American Consequences - May 2020

asking for, according to text messages Stewart later shared. The grainy cellphone video pans over what appear to be hundreds of boxes labeled 3M, but it was unclear what was in the boxes or where they were. By 3 p.m. Stewart had been joined by several friends and associates, including Roosevelt “Trey” Daniels of Frontline Recovery, a Houston disaster recovery firm. Daniels connected FGE to King. Stewart and Daniels made dozens of calls – to King, to trucking companies, to cargo jet owners. “Hey, Frank,” Daniels said into his cell. “Who is a good freight company?” And that would lead to the next call and the next. By 5:20, Daniels had suggested they send a portion of the shipment by truck to Illinois, while they figured out how to get the rest on planes. Stewart insisted that he wanted to get the whole shipment there at once. Then, a new idea emerged. Maybe they could buy some time by getting the VA to agree to an extension. Daniels had worked as a district director for U.S. Rep. Sheila Jackson Lee, a Texas Democrat, and got her office to draft a letter in support of FGE. “Can you lend your voice to this veteran- owned, African American business?” Roosevelt said he asked the congresswoman. “And she said yes. She’s always willing to go to bat for folks who are trying to do the right thing.” Stewart drafted a formal extension request, citing provisions in federal contracting law. As the evening wore on, what was at first frenetic determination to pull off a miracle subsided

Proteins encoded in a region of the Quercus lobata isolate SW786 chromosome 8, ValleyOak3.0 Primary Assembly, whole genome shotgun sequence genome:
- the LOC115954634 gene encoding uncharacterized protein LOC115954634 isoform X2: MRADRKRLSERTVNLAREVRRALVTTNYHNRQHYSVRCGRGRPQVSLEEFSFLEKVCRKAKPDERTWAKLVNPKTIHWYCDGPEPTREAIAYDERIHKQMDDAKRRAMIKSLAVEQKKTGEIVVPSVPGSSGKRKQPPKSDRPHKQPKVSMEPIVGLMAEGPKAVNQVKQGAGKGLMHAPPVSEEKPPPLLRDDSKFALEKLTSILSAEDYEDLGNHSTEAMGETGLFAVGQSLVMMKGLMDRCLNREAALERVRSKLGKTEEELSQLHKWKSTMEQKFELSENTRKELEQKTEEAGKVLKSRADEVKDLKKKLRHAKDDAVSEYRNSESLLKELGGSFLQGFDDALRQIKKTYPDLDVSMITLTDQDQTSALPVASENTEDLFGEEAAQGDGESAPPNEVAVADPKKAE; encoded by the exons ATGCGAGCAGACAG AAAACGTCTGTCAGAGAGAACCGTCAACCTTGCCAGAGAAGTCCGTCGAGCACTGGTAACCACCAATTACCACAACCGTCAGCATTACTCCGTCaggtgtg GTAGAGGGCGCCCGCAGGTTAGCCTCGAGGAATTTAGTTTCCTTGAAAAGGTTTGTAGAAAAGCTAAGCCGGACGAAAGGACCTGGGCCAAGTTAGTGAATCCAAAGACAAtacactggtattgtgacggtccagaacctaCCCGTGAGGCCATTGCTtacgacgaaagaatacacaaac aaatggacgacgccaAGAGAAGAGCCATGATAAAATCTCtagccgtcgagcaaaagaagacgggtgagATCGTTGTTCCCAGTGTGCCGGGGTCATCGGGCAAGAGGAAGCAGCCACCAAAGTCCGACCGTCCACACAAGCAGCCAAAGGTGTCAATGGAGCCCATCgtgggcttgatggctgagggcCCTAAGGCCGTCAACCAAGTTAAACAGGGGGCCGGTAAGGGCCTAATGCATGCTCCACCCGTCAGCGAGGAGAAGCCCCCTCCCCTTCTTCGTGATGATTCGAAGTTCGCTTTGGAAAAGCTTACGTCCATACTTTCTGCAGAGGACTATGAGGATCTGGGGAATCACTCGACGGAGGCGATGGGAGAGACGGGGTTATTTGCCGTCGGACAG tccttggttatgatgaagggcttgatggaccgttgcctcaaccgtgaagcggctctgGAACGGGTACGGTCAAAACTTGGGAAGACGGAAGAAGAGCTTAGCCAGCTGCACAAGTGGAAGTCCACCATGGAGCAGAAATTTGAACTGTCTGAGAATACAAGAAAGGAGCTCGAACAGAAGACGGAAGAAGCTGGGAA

Also joining us was Dawn Lockhart, Stewart’s friend from middle school whom he had hired as FGE’s human resources director. She, like me, had been told by Stewart that everyone on board would have access to an N95 mask for protection on the flight. But there were none. Despite his company’s moniker, there seemed nothing expert about this operation. Stewart said his company lawyer had missed the flight because he slept in. Lockhart, who joked that she was wearing a skirt and heels for the first time in three years, was flipping through a textbook titled “Strategic Staffing.” Stewart was building his company, like this deal, in midflight. Once we were airborne, Stewart said he had found a new mask supplier in Atlanta who could quickly deliver to Chicago. He said that once we landed he would drop his folks off at the Hilton Oak Brook Hills Resort just outside of Chicago and then he and I would take a taxi over to the VA distribution center and wait for a mask delivery “even if we have to wait until 3 a.m.” But we never left the confines of the vast and vacant Hilton, where two employees sat bored behind makeshift plexiglass barriers. In the lobby, Stewart worked the phones. He needed the VA to sign off on his new arrangement, but to win approval, he needed invoices and other documentation that he said King wasn’t sending over. Just before 2 p.m., King had sent the “proof of life” video that Stewart said he’d been

American Consequences


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